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category_outlined / Food & Wine
EatingWellEatingWell

EatingWell December 2013

What's for dinner? Is it healthy? Is it easy? If you ask these questions, Eating Well is for you. The magazine "Where Good Taste Meets Good Health," Eating Well delivers the information and inspiration you need to make healthy eating a way of life with great, easy recipes (most take 45 minutes or less), the latest nutrition science, gorgeous photos and crisp, evocative prose.

Country:
United States
Language:
English
Publisher:
Meredith Corporation
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6 Issues

IN THIS ISSUE

access_time1 min.
holiday menus

THANKS GIVING56 Bay-Spiced Roast Turkey59 Cauliflower, Romanesco & Broccoli Gratin60 Maryland Oyster Stew60 Crab Cake Stuffing62 Winter Greens Salad with Squash & Cranberry Vinaigrette68 Roasted Brussels Sprouts with Pancetta & Sage81 Orange Cranberry Sauce104 Chive & Buttermilk Mashed Potatoes63 Phyllo-Wrapped Apple Dumplings with Apple Cider SauceWINE PAIRINGSSteininger Grüner Veltliner ‘Grand Gru,’ Austria 2011 ($23)Santa Barbara Winery Chardonnay, California 2012 ($17)Bethel Heights Estate Pinot Noir, Oregon 2010 ($28)Pierre-Marie Chermette Fleurie Poncié, France 2011 ($24)GLUTEN-FREE THANKS GIVING56 Bay-Spiced Roast Turkey62 Winter Greens Salad with Squash & Cranberry Vinaigrette66 Pomegranate Molasses-Glazed Carrots with Pistachios104 Cheddar, Scallion & Bacon Mashed PotatoesRiesling Baked PearsHANUKKAHTemple Emanu-El BrisketCrispy Potato LatkesKale Salad with Preserved Lemon & WalnutsFlourless Honey-Almond CakeCHRISTMAS83 Cranberry-Rosemary Stuffed Pork Loin67 Green Bean Bundles with Garlic Browned Butter104 Black Pepper & Blue Cheese Mashed PotatoesBold Winter…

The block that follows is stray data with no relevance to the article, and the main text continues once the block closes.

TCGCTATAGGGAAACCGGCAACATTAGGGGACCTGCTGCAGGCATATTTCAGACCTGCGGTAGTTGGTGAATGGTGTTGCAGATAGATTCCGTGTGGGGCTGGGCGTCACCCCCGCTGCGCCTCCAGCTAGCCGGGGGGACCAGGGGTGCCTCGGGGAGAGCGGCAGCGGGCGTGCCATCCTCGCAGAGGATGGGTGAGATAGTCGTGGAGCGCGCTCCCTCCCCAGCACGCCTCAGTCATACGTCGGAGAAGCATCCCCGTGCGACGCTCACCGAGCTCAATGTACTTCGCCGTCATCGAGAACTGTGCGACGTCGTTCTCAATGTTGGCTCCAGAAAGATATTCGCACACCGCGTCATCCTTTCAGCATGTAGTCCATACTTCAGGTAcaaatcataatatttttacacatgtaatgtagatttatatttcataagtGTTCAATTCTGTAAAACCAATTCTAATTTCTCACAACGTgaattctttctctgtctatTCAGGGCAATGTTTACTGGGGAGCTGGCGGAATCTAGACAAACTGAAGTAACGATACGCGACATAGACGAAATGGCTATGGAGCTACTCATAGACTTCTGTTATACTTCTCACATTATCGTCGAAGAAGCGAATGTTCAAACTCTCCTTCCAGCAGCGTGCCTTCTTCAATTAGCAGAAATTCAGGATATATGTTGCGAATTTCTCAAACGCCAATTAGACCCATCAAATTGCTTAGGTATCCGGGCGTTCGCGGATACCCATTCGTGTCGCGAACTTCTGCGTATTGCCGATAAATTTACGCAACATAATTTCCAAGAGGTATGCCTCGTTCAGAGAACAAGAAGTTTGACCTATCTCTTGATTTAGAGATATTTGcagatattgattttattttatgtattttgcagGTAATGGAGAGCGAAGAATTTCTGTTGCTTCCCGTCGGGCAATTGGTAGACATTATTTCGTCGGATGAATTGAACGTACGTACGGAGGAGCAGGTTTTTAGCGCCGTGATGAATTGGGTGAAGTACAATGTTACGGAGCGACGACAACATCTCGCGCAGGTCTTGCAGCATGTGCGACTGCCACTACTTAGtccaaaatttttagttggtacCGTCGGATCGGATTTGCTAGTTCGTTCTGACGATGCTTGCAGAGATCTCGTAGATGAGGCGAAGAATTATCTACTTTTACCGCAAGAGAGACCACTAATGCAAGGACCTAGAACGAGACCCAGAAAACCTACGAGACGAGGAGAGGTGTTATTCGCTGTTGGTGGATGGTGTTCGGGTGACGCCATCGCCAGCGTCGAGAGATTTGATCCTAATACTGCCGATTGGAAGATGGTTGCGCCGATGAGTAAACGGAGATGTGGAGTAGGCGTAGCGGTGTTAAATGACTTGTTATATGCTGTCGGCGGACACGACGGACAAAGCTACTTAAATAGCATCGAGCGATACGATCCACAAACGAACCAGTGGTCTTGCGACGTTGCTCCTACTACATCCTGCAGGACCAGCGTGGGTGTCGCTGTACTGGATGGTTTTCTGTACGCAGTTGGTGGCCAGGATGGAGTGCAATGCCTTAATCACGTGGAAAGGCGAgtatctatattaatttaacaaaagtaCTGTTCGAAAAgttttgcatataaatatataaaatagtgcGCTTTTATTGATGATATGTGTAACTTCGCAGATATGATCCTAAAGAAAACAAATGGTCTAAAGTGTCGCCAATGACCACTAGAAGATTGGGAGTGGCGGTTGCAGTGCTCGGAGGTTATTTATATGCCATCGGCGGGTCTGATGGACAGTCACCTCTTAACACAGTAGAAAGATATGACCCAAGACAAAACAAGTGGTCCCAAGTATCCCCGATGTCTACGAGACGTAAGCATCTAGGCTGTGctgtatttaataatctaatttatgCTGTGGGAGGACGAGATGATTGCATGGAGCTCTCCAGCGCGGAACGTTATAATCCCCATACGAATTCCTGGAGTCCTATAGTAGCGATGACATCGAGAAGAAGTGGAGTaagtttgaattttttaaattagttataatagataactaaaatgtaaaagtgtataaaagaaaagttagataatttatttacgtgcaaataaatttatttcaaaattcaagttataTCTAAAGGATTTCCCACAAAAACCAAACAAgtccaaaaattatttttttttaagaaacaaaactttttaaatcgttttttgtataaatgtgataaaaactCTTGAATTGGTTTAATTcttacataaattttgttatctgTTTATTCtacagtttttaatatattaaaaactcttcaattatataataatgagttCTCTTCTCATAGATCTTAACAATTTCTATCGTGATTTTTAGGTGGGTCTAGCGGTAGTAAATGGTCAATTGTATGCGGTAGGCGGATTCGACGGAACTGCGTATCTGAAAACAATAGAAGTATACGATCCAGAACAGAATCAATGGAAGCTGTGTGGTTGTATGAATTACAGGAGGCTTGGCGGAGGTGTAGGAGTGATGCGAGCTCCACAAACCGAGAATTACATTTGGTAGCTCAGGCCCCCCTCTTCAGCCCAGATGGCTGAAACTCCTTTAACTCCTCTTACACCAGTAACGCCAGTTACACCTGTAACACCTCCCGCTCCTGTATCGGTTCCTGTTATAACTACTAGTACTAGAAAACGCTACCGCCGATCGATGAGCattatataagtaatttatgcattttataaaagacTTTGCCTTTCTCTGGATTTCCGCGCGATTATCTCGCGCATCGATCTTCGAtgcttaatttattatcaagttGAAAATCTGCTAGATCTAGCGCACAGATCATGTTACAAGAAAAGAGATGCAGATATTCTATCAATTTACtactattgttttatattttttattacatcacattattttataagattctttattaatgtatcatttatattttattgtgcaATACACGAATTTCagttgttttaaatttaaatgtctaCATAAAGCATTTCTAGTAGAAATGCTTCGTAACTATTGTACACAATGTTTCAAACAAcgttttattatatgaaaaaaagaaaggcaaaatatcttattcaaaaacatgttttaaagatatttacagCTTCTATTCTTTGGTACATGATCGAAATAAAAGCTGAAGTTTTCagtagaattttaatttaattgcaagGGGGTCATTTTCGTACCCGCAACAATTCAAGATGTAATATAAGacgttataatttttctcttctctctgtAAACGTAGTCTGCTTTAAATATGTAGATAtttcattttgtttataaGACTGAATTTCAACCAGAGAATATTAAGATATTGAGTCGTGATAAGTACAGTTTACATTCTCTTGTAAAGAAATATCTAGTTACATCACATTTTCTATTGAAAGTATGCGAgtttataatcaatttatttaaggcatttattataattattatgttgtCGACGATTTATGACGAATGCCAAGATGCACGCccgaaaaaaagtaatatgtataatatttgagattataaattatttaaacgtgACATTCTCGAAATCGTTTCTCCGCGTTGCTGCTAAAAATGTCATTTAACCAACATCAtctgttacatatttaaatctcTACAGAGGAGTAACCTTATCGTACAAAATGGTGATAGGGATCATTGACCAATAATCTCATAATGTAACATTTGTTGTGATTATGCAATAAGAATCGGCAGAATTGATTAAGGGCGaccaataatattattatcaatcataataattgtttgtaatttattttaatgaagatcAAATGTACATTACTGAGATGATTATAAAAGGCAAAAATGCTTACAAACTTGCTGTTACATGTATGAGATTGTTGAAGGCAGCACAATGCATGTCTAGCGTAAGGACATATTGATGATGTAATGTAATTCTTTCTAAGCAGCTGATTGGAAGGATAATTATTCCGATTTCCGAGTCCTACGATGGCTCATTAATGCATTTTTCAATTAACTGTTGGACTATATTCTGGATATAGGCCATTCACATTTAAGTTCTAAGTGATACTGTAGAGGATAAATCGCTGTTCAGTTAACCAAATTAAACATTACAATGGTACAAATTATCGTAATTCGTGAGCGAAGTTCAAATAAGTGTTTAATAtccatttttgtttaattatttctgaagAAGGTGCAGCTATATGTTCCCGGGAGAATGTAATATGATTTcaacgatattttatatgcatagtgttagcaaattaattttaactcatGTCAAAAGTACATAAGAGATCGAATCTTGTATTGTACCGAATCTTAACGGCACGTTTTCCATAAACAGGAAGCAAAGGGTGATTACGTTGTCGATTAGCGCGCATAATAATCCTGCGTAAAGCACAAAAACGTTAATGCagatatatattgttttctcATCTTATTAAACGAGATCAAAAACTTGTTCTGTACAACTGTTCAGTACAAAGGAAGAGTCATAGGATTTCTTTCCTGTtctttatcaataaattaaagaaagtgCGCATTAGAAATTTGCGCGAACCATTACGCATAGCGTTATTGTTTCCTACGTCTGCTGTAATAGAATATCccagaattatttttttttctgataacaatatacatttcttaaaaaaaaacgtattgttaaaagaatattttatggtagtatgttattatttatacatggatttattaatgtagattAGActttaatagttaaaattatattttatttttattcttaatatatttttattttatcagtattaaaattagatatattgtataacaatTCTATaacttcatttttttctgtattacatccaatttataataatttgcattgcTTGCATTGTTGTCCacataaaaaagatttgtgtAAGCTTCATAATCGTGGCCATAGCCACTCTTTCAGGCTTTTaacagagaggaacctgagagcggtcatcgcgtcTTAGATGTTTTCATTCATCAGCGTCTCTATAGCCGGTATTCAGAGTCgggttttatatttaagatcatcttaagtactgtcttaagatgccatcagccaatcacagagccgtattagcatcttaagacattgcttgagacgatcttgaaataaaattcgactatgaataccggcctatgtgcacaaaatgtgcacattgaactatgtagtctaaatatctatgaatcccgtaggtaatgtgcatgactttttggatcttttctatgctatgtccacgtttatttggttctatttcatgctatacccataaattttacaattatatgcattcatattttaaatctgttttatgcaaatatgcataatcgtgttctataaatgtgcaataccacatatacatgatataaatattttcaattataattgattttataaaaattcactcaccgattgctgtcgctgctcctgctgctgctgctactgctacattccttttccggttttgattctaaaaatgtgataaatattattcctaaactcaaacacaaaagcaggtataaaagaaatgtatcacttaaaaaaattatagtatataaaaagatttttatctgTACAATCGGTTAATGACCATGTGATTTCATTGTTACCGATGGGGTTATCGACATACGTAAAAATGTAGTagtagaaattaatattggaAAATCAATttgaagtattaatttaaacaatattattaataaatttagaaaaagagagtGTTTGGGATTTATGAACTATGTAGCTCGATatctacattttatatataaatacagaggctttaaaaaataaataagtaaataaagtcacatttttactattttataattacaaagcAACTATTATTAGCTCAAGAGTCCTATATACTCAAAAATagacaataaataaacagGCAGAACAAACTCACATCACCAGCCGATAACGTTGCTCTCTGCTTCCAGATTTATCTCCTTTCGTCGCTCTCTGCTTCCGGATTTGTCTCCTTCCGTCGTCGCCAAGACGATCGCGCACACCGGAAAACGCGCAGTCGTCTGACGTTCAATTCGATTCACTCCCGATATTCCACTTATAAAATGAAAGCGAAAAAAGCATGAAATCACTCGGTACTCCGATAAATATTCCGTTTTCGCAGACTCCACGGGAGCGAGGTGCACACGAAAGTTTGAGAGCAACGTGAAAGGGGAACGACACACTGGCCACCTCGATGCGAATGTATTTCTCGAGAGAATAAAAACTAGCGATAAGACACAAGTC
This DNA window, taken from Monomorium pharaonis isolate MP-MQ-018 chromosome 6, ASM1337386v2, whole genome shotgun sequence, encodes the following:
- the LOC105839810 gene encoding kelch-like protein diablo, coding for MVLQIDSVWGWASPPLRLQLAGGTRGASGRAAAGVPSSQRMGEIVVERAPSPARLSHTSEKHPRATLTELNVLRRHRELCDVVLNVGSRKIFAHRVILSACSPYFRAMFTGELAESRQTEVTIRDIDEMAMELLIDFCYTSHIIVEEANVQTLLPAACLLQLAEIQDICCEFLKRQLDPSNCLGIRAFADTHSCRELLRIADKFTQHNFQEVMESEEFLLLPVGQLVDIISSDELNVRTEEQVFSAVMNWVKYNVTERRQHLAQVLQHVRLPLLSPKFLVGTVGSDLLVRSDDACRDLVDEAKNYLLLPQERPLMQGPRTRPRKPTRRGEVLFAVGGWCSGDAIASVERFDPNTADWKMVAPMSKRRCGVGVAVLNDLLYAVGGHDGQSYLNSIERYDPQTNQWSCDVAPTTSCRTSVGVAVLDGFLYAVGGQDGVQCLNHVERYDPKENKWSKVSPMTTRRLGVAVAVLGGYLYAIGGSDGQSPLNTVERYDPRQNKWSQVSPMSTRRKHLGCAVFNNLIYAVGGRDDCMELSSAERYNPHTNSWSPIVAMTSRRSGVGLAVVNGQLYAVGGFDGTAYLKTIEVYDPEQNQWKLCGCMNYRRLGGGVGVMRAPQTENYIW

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our contributors

Holley Grainger, M.S., R.D. NutritionistHolley Grainger is a nationally recognized lifestyle, culinary and nutrition expert. She has instructed millions of home cooks on how to make healthy, family-friendly meals. Grainger understands the temptation to overindulge during the holidays. When writing “Stay Trim This Season (Without Even Trying),”page 28, she wanted to share practical, calorie-saving advice without making readers feel that a “nutrition nanny” was standing over their shoulders.Leigh Beisch PhotographerAward-winning food photographer Leigh Beisch studied painting and photography. After opening her studio in San Francisco, she quickly attracted major clients like Williams-Sonoma. “My work as a painter influences my photography,” says Beisch, who shot “Galettes for All” (page 70), delectable pastries that each look as gorgeous as a painting. “Color, shape, texture and the boundaries of the frame are subjects…

access_time2 min.
feedback